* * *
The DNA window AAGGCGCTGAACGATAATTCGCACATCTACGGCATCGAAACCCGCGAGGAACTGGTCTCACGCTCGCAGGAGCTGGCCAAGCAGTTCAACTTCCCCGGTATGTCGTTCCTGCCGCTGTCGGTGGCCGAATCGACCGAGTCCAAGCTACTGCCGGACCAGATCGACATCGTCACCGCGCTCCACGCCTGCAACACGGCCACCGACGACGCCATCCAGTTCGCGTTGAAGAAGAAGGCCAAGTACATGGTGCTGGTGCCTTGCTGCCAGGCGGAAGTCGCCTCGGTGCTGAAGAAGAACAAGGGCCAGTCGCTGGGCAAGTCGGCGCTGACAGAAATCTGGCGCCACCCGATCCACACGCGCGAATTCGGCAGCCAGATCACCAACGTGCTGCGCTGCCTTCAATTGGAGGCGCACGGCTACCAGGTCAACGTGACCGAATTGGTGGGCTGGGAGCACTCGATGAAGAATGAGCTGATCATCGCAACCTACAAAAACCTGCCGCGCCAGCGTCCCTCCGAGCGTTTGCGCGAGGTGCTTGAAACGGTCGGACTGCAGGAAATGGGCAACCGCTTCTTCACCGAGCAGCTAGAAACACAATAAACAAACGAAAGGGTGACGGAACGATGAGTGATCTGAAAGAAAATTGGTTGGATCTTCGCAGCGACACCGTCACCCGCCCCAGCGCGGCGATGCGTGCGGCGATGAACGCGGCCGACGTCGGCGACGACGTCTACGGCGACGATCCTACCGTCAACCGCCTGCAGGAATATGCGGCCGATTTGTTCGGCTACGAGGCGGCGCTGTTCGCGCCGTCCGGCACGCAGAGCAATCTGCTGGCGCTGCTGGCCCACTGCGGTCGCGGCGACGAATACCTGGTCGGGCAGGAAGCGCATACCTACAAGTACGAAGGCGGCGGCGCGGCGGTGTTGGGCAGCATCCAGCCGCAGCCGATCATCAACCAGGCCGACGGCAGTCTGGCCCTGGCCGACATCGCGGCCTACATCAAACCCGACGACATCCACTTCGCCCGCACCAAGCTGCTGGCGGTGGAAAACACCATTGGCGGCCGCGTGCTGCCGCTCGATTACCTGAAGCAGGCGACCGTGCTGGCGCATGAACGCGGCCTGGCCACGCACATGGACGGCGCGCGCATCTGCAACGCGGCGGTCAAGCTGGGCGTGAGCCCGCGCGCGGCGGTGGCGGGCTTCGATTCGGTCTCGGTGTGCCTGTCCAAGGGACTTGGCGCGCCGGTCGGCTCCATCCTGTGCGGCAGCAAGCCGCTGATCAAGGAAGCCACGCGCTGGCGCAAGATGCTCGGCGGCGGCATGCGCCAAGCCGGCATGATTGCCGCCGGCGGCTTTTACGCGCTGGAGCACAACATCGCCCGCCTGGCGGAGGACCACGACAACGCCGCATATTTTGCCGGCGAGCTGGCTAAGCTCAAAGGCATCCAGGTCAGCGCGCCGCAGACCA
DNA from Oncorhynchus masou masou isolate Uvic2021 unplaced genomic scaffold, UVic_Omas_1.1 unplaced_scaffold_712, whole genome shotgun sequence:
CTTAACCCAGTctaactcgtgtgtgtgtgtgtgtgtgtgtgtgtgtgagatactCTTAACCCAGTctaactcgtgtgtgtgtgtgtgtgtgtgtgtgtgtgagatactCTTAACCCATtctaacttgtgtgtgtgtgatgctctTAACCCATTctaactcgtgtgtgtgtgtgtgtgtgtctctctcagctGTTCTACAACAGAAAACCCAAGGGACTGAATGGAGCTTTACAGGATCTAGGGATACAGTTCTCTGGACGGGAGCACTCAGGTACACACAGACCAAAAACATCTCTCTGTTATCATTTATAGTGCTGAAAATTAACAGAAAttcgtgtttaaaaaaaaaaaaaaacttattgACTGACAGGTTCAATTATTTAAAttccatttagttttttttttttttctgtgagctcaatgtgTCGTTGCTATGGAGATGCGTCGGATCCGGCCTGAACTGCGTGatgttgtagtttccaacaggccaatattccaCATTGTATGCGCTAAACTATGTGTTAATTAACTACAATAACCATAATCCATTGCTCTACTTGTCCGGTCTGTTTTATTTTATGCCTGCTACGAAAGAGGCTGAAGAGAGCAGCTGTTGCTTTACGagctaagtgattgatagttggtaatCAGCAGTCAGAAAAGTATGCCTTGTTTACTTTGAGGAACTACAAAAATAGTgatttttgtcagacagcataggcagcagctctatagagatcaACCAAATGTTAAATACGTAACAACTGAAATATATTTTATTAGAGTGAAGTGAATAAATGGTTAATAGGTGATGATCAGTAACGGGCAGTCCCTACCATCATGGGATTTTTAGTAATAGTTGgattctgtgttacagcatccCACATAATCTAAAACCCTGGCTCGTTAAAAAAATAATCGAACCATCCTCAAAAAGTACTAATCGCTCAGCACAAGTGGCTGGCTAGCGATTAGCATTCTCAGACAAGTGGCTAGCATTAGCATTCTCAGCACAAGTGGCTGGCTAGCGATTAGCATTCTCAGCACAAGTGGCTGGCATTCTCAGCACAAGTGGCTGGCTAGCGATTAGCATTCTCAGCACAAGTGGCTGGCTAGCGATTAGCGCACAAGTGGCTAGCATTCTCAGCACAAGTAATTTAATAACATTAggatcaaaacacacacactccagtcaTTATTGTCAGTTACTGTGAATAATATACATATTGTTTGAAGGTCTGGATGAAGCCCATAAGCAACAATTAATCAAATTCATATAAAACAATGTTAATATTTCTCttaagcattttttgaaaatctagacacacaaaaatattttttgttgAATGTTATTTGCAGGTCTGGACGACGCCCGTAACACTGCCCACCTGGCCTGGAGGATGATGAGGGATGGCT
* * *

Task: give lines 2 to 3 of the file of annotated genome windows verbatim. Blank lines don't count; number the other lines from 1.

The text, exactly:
DNA from Oncorhynchus masou masou isolate Uvic2021 unplaced genomic scaffold, UVic_Omas_1.1 unplaced_scaffold_712, whole genome shotgun sequence:
CTTAACCCAGTctaactcgtgtgtgtgtgtgtgtgtgtgtgtgtgtgagatactCTTAACCCAGTctaactcgtgtgtgtgtgtgtgtgtgtgtgtgtgtgagatactCTTAACCCATtctaacttgtgtgtgtgtgatgctctTAACCCATTctaactcgtgtgtgtgtgtgtgtgtgtctctctcagctGTTCTACAACAGAAAACCCAAGGGACTGAATGGAGCTTTACAGGATCTAGGGATACAGTTCTCTGGACGGGAGCACTCAGGTACACACAGACCAAAAACATCTCTCTGTTATCATTTATAGTGCTGAAAATTAACAGAAAttcgtgtttaaaaaaaaaaaaaaacttattgACTGACAGGTTCAATTATTTAAAttccatttagttttttttttttttctgtgagctcaatgtgTCGTTGCTATGGAGATGCGTCGGATCCGGCCTGAACTGCGTGatgttgtagtttccaacaggccaatattccaCATTGTATGCGCTAAACTATGTGTTAATTAACTACAATAACCATAATCCATTGCTCTACTTGTCCGGTCTGTTTTATTTTATGCCTGCTACGAAAGAGGCTGAAGAGAGCAGCTGTTGCTTTACGagctaagtgattgatagttggtaatCAGCAGTCAGAAAAGTATGCCTTGTTTACTTTGAGGAACTACAAAAATAGTgatttttgtcagacagcataggcagcagctctatagagatcaACCAAATGTTAAATACGTAACAACTGAAATATATTTTATTAGAGTGAAGTGAATAAATGGTTAATAGGTGATGATCAGTAACGGGCAGTCCCTACCATCATGGGATTTTTAGTAATAGTTGgattctgtgttacagcatccCACATAATCTAAAACCCTGGCTCGTTAAAAAAATAATCGAACCATCCTCAAAAAGTACTAATCGCTCAGCACAAGTGGCTGGCTAGCGATTAGCATTCTCAGACAAGTGGCTAGCATTAGCATTCTCAGCACAAGTGGCTGGCTAGCGATTAGCATTCTCAGCACAAGTGGCTGGCATTCTCAGCACAAGTGGCTGGCTAGCGATTAGCATTCTCAGCACAAGTGGCTGGCTAGCGATTAGCGCACAAGTGGCTAGCATTCTCAGCACAAGTAATTTAATAACATTAggatcaaaacacacacactccagtcaTTATTGTCAGTTACTGTGAATAATATACATATTGTTTGAAGGTCTGGATGAAGCCCATAAGCAACAATTAATCAAATTCATATAAAACAATGTTAATATTTCTCttaagcattttttgaaaatctagacacacaaaaatattttttgttgAATGTTATTTGCAGGTCTGGACGACGCCCGTAACACTGCCCACCTGGCCTGGAGGATGATGAGGGATGGCT